Letters Editor NEWSWEEK
New York, NY
I was just about to fire off a congratulatory note to you regarding Robert Samuelson's excellently researched article "The Crash of '99" (Newsweek, Oct. 8, 1998) when I hit upon its closing, highly opinionated, paragraphs. Unlike most of the piece, the latter passages read as if they were written by the global banking powers that be.
Down with the interest rates, Samuelson urges. "This would ease the debt burdens on businesses and consumers."
Bull! The rate drop only applies to NEW borrowers. Worse, borrowing more money now when consumers are already spending more than they are saving (the savings are at the 63-year post-Depression low!), just because the Fed's interest rate has been slightly lowered, is a self-serving Wall Street hogwash. For, the drop may also fuel inflation, which has been the Fed's main economic bogey for years. At a time of slowing demand from overseas buyers, especially from Asia, a rise in inflation would hardly be cheery news for Main Street entrepreneurs.
So who benefits from lower interest rates? The equity markets. And the lenders (banks). Period. That's who the Fed is really propping, not the U.S. economy. It is another Wall Street bailout and a Main Street sellout. Samuelson's closing remarks make him a part of the problem, not of a solution.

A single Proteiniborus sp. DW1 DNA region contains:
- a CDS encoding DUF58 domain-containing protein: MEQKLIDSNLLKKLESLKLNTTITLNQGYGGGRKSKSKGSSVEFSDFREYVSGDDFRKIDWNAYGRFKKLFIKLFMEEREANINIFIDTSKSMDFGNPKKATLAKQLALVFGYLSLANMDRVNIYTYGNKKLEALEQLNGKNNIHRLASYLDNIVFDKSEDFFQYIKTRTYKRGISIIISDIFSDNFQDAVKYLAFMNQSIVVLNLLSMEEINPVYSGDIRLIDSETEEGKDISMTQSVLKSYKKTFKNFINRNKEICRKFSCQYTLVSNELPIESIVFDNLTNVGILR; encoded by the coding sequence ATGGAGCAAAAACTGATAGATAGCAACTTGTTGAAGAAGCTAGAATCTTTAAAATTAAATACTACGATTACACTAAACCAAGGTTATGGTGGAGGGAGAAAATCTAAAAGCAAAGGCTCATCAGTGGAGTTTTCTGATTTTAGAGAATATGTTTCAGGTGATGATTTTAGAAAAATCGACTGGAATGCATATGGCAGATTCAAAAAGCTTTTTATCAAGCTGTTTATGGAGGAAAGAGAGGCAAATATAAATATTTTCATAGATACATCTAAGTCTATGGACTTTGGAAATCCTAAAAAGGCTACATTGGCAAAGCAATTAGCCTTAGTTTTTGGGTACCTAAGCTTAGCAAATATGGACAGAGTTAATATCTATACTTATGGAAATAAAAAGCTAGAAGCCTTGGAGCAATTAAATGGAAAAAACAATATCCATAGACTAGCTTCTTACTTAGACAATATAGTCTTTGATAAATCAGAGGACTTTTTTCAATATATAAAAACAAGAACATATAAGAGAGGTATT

Perhaps the ultimate solution to the credit crunch and the "Crash of '99" is for consumers and businesses to stop borrowing altogether and learn to live within their means. Do I hear an "ouch" echoing through the skyscraper canyons of Wall Street? On the other hand, does anyone still remember the Good Book which said that "the love of money is a root of all kinds of evil?"
Also check out... "Debt Is Good! Really?," "Kosovo: Another Vietnam?", "Banality of Bombings", "Greek Archbishop: Stop This NATO Attack," "You Were Wrong About Gen. Perisic", "New York Times' Kosovo News Manipulation", "Plus, Another Kosovo News Cover-up", "Embarrassed About Such 'Serbs'," "Put the UN Justice on Trial", "Another Wall Street Bailout, Another Main Street Sellout", "Does WSJ Dance to Wall St. Bankers' Tunes?", "Clinton Fiddles While Milosevic Burns", "Let the Bombing Begin? Not!" , "What's Good for the Goose..." and "Journal's Rotten Apples" (Wall Street Journal); and "Stock buybacks: Wall St.'s Duping of Main St.", Business Week).